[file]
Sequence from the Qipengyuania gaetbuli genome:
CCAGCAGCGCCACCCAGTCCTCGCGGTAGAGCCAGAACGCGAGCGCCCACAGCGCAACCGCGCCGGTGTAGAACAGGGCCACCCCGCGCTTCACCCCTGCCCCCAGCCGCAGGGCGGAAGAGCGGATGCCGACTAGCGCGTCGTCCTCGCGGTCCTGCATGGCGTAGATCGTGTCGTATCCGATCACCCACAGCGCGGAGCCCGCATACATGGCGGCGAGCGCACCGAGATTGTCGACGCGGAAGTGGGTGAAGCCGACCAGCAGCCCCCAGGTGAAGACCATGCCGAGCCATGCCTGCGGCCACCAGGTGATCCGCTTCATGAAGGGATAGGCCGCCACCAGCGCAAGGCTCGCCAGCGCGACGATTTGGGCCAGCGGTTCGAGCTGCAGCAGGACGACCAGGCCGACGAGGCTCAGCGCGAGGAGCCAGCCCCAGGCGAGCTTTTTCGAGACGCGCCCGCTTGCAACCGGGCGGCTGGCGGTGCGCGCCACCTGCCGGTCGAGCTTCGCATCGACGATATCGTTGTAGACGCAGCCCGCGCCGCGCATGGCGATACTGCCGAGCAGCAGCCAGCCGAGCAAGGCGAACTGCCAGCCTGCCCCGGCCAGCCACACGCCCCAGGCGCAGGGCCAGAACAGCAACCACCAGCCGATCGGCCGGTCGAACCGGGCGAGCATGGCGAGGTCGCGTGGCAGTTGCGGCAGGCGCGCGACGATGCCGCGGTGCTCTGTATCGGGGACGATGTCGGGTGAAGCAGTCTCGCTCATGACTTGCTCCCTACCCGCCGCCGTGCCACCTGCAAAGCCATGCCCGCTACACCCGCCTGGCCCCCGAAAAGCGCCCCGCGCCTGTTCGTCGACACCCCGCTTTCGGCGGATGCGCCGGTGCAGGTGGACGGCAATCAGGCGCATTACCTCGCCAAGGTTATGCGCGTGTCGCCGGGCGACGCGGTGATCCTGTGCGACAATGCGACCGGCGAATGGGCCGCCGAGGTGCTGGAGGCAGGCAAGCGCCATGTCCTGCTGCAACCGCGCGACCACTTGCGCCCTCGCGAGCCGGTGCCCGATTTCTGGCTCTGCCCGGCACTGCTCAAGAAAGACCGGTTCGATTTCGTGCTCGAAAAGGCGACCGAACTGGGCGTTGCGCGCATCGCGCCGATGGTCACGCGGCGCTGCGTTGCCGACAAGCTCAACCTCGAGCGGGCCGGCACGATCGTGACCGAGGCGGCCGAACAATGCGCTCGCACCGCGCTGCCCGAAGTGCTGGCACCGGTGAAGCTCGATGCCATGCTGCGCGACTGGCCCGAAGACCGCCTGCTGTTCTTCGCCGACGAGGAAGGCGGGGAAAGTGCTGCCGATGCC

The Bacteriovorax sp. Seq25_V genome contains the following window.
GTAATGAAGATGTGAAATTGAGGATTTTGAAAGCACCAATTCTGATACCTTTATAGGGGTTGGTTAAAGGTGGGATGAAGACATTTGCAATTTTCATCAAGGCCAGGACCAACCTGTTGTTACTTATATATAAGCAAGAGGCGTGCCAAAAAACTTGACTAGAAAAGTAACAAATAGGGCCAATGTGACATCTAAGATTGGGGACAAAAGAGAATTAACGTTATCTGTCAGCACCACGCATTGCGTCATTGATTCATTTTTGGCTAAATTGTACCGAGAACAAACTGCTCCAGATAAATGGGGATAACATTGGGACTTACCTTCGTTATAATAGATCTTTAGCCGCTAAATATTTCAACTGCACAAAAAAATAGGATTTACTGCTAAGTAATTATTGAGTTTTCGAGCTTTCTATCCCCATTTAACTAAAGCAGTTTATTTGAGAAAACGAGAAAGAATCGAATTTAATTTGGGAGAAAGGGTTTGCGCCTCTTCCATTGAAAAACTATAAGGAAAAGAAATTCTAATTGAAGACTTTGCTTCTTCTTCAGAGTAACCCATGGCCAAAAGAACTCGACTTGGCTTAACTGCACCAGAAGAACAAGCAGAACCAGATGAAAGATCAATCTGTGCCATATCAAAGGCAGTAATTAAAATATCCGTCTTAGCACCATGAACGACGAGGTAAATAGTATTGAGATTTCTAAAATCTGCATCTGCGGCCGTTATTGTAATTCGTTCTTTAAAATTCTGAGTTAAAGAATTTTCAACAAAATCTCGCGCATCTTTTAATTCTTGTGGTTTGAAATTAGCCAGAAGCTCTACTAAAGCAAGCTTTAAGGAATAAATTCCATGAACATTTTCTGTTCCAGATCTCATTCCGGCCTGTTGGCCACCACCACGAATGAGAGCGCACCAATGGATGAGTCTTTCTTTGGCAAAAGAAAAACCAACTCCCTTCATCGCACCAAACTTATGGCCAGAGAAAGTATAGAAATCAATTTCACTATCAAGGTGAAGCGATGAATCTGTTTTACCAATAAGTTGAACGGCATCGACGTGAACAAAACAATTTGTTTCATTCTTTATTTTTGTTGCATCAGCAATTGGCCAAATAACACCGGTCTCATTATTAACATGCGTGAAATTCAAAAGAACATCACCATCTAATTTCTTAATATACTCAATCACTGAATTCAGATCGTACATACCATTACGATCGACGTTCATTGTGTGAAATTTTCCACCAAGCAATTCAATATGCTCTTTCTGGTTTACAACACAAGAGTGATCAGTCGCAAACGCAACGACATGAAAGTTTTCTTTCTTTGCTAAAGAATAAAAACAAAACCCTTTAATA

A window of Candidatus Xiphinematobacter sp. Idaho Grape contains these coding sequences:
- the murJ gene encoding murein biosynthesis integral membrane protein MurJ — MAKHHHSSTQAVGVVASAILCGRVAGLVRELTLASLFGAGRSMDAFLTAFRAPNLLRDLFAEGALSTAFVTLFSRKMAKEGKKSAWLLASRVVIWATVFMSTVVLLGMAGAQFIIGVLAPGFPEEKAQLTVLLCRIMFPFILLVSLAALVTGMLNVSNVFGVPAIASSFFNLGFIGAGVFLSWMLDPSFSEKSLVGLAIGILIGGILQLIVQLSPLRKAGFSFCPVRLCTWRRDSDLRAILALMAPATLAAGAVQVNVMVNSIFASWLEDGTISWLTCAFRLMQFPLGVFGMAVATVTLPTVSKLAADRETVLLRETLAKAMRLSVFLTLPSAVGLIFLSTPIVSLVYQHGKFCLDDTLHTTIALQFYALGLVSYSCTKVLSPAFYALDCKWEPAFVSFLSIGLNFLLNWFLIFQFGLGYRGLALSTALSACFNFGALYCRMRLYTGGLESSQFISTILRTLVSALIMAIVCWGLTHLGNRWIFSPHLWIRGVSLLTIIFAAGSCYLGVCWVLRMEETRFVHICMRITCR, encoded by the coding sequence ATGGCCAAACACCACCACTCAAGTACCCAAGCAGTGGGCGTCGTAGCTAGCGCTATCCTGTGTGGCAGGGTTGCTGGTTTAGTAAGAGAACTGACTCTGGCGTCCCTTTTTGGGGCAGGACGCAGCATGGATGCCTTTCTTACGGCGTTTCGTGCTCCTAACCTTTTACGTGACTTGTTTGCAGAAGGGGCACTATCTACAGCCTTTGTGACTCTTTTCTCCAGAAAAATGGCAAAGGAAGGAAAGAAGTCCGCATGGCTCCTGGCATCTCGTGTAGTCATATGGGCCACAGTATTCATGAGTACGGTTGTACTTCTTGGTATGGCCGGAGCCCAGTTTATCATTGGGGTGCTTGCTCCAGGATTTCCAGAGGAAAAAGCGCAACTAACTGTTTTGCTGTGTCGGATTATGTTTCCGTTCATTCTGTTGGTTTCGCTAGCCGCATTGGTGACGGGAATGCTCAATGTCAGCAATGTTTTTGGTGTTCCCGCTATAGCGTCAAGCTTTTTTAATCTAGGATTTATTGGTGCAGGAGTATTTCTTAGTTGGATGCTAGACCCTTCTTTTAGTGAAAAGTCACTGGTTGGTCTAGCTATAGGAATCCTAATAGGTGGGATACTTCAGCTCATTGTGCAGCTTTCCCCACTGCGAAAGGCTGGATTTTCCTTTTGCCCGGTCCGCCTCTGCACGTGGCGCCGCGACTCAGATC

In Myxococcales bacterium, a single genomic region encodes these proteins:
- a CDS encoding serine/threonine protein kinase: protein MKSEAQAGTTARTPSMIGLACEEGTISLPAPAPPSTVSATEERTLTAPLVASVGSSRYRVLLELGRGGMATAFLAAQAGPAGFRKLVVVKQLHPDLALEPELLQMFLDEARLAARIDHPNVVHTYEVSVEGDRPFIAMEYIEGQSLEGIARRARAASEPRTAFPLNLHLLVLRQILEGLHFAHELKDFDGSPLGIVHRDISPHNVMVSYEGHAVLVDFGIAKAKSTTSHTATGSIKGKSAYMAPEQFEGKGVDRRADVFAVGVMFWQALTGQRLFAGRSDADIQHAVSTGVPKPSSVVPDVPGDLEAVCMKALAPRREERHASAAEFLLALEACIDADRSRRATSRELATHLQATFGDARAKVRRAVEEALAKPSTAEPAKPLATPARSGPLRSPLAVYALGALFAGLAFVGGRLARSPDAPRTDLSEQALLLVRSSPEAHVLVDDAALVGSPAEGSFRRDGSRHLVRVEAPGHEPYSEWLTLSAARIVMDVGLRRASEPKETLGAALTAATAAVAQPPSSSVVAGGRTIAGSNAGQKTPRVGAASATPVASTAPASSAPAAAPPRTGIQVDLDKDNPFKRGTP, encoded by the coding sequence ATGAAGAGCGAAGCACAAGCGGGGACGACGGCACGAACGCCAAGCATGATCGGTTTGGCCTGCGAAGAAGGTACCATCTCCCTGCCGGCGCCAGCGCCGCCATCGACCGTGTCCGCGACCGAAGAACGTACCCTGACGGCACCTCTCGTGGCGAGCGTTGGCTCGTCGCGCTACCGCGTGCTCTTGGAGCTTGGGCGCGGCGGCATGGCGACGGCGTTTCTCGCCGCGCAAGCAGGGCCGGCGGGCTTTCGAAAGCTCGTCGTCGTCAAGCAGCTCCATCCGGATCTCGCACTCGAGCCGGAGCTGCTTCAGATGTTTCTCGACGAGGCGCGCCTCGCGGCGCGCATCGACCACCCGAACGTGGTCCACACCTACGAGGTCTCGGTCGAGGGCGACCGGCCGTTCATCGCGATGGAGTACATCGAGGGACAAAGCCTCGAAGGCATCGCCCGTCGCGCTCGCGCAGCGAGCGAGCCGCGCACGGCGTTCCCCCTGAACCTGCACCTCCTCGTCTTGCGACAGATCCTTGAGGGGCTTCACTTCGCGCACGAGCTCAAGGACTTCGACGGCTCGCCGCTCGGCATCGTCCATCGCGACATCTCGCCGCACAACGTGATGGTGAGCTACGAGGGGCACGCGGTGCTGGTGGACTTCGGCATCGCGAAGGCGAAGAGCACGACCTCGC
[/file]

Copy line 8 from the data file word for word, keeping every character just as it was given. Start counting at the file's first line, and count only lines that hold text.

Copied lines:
- a CDS encoding serine/threonine protein kinase: protein MKSEAQAGTTARTPSMIGLACEEGTISLPAPAPPSTVSATEERTLTAPLVASVGSSRYRVLLELGRGGMATAFLAAQAGPAGFRKLVVVKQLHPDLALEPELLQMFLDEARLAARIDHPNVVHTYEVSVEGDRPFIAMEYIEGQSLEGIARRARAASEPRTAFPLNLHLLVLRQILEGLHFAHELKDFDGSPLGIVHRDISPHNVMVSYEGHAVLVDFGIAKAKSTTSHTATGSIKGKSAYMAPEQFEGKGVDRRADVFAVGVMFWQALTGQRLFAGRSDADIQHAVSTGVPKPSSVVPDVPGDLEAVCMKALAPRREERHASAAEFLLALEACIDADRSRRATSRELATHLQATFGDARAKVRRAVEEALAKPSTAEPAKPLATPARSGPLRSPLAVYALGALFAGLAFVGGRLARSPDAPRTDLSEQALLLVRSSPEAHVLVDDAALVGSPAEGSFRRDGSRHLVRVEAPGHEPYSEWLTLSAARIVMDVGLRRASEPKETLGAALTAATAAVAQPPSSSVVAGGRTIAGSNAGQKTPRVGAASATPVASTAPASSAPAAAPPRTGIQVDLDKDNPFKRGTP, encoded by the coding sequence ATGAAGAGCGAAGCACAAGCGGGGACGACGGCACGAACGCCAAGCATGATCGGTTTGGCCTGCGAAGAAGGTACCATCTCCCTGCCGGCGCCAGCGCCGCCATCGACCGTGTCCGCGACCGAAGAACGTACCCTGACGGCACCTCTCGTGGCGAGCGTTGGCTCGTCGCGCTACCGCGTGCTCTTGGAGCTTGGGCGCGGCGGCATGGCGACGGCGTTTCTCGCCGCGCAAGCAGGGCCGGCGGGCTTTCGAAAGCTCGTCGTCGTCAAGCAGCTCCATCCGGATCTCGCACTCGAGCCGGAGCTGCTTCAGATGTTTCTCGACGAGGCGCGCCTCGCGGCGCGCATCGACCACCCGAACGTGGTCCACACCTACGAGGTCTCGGTCGAGGGCGACCGGCCGTTCATCGCGATGGAGTACATCGAGGGACAAAGCCTCGAAGGCATCGCCCGTCGCGCTCGCGCAGCGAGCGAGCCGCGCACGGCGTTCCCCCTGAACCTGCACCTCCTCGTCTTGCGACAGATCCTTGAGGGGCTTCACTTCGCGCACGAGCTCAAGGACTTCGACGGCTCGCCGCTCGGCATCGTCCATCGCGACATCTCGCCGCACAACGTGATGGTGAGCTACGAGGGGCACGCGGTGCTGGTGGACTTCGGCATCGCGAAGGCGAAGAGCACGACCTCGC